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A wall is metal lath on studs, covered in a coarse heavy plaster (or light cement, I don't know what it is) and over that is a thick layer of tile cement and then ceramic tile. The whole thing is about two inches thick in total. I want to demolish it.

The main issue is the metal. It's strong but stretchy, it resists smashing, prying, slashing. I can't use metal snips because it's full of embedded plaster. Thinking about a sawzall but I think that would be a big disaster. An angle grinder? I'd be grinding through two inches of plaster and cement.

What's the right approach to this?

I can pry the tiles and the tile cement off pretty easily. They come off cleanly in chunks with little effort. Probably not supposed to but I'll count my blessings. But the bottom layer, as shown in the photo, is the hard part.

enter image description here

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    If older than the 80s, have you tested it for asbestos? I am guessing that working from the other side is no good. 2 inches seems like a lot to ask from hand power tools, maybe see about renting one those cement big circular cutters.
    – crip659
    May 2 at 13:54
  • Yes the other side is accessible. If there is a better approach from there please answer!!
    – jay613
    May 2 at 15:03
  • Would still need to break/cut it into sizes you can handle, but with the other side accessible, should be able to pry it off the studs(if attached with nails/wires). The metal will be closer also, so a grinder can cut it in small sections. The plaster/cement will break easy after. Still messy and work. Usually the other side was just finish and seldom people want to remove it.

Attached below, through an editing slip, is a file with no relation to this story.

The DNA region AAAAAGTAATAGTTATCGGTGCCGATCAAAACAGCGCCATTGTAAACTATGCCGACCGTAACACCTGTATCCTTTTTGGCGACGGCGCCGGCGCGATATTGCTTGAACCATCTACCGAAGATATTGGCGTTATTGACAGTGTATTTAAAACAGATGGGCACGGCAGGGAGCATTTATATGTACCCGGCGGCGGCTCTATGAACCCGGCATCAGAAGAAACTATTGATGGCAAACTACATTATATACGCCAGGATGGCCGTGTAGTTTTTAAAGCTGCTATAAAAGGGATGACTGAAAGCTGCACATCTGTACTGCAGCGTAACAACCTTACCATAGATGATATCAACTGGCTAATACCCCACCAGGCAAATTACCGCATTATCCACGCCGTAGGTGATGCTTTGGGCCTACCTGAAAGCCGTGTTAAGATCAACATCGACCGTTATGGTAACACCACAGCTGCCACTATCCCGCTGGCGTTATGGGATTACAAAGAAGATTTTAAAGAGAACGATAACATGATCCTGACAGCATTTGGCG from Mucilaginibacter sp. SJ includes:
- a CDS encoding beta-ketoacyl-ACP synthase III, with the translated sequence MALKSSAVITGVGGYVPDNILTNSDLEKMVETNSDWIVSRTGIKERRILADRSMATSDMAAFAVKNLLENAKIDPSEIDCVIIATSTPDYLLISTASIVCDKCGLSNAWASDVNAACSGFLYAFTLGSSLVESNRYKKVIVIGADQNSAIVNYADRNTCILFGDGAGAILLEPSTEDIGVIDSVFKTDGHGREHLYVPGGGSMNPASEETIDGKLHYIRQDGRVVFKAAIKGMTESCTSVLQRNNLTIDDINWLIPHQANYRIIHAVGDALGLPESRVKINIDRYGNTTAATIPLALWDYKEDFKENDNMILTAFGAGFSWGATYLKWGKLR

– crip659
    May 2 at 15:31

1 Answer 1

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Bang the all the plaster off with the side of a hammer. Cut with sawsall until it starts getting caught. Then use snips. When you're done you roll up the metal and shovel the plaster and into 5 gallon buckets. Don't use larger ones or they'll be too heavy.

Finding and cutting the wires that hold the metal lath to the metal studs helps. Make sure it's cut clean away from the ceiling or you'll pull parts of that down.

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    Check for asbestos in all layers, and bash (i'd use a sledge, hand or full-size as space permits, but "lightly" for sledgehammering) until you've just got metal, and then you should be able to detach the metal from the studs with a prybar. Wear a dust mask and ventilate well regardless.
    – Ecnerwal
    May 2 at 14:08
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    diy.stackexchange.com/a/49726/23295 Requirements: Hardhat, safety glasses, respirator, leather gloves, exterior ventilation fan, plastic tarps separating the living space (held up with extendable ceiling poles), 5 gallon buckets for plaster; contractor bags for lath/drywall, playing Tetris as you fill the dumpster, one hammer.
    – Mazura
    May 2 at 14:10
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    You WILL get cut. ... And one first aid kit.
    – Mazura
    May 2 at 14:12

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